The offseason is inevitably a period of projection and speculation, which makes it the ideal time to ponder the hypotheticals that the Pittsburgh Steelers will face over the course of the next year, whether it is addressing free agency, the draft, performance on the field, or some more ephemeral topic.
That is what I will look to address in our Buy or Sell series. In each installment, I will introduce a topic statement and weigh some of the arguments for either buying it (meaning that you agree with it or expect it to be true) or selling it (meaning you disagree with it or expect it to be false).
The range of topics will be intentionally wide, from the general to the specific, from the immediate to that in the far future. And as we all tend to have an opinion on just about everything, I invite you to share your own each morning on the topic statement of the day.
Topic Statement: The Steelers will not draft a tight end after signing Eric Ebron.
Explanation: Entering the offseason process as one of their biggest needs, the Steelers’ most significant move of the offseason so far was to bolster the tight end position, agreeing to a two-year, $12 million contract with Eric Ebron, who most recently was a Pro Bowler in 2018. While he is not without his warts, the paring of Ebron and Vance McDonald provides the team with the most talent they have had at the position since Heath Miller and Matt Spaeth.
Considering the fact that the Steelers still like to make use of the tackle-eligible role (Zach Banner played over 200 snaps there last season, and even if he ends up as the starting right tackle, Chukwuma Okorafor, who already did it in 2018, would assume that role), Pittsburgh has already answered its questions at tight end.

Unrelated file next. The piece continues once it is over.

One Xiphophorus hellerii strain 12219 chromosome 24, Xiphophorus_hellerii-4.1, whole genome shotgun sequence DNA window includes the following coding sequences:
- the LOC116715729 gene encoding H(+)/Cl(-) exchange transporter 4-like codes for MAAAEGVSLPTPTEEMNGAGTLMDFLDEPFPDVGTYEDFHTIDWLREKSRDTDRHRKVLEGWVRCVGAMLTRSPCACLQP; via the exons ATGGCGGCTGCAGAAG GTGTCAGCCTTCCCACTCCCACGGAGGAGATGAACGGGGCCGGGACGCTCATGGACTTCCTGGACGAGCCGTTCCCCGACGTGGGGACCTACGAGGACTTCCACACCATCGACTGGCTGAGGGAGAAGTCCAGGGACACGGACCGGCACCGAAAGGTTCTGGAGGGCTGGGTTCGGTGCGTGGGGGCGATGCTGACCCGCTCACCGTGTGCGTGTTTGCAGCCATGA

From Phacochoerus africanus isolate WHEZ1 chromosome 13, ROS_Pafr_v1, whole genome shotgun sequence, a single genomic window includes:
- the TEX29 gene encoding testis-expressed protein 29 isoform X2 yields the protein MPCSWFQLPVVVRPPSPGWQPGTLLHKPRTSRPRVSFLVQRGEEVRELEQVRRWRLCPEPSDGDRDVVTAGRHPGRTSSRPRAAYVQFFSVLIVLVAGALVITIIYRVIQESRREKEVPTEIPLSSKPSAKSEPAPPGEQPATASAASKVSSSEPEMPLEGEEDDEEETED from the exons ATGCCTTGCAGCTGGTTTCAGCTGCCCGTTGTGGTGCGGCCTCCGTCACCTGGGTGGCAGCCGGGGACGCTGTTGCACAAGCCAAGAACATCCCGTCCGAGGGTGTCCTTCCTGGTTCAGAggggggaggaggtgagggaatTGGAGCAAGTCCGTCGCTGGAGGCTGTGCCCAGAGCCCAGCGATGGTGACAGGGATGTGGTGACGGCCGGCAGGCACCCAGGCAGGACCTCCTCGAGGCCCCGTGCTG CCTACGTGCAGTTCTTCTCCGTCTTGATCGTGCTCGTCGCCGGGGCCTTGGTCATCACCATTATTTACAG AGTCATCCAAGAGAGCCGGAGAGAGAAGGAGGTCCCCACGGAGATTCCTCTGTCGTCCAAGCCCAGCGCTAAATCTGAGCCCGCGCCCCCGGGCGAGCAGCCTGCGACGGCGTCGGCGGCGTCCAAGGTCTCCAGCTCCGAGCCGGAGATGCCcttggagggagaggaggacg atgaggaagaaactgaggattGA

That started with the decision to convert McDonald’s base salary into a signing bonus, which also included a slight salary cut. They would not have bothered to do this—they simple would not have picked up his option—unless they intended to keep him, so we know that they are going into 2020 with McDonald and Ebron.
Last year, they had McDonald and Xavier Grimble, and then McDonald and Nick Vannett. McDonald and Ebron are clearly an upgrade, while they anticipate growth from Zach Gentry in his second season.
Considering the fact that the Steelers’ wide receiver and running backs are not blowing anyone away, as perhaps they once did during the Killer Bs era, answers can be sought continually at the tight end position, in which they have not invested higher than a fifth-round pick in 13 years. That’s right, 13 years.
Neither McDonald nor Ebron are long-term answers, even if Ebron, entering his seventh season, is only set to turn 27 shortly. McDonald will already be turning 30 in June. Both players have injury and drop history.
The Steelers need a young talent with more stable upside in the pipeline other than Gentry. While this is not a great tight end class, they can do better than a converted quarterback with one catch and 49 snaps under his belt.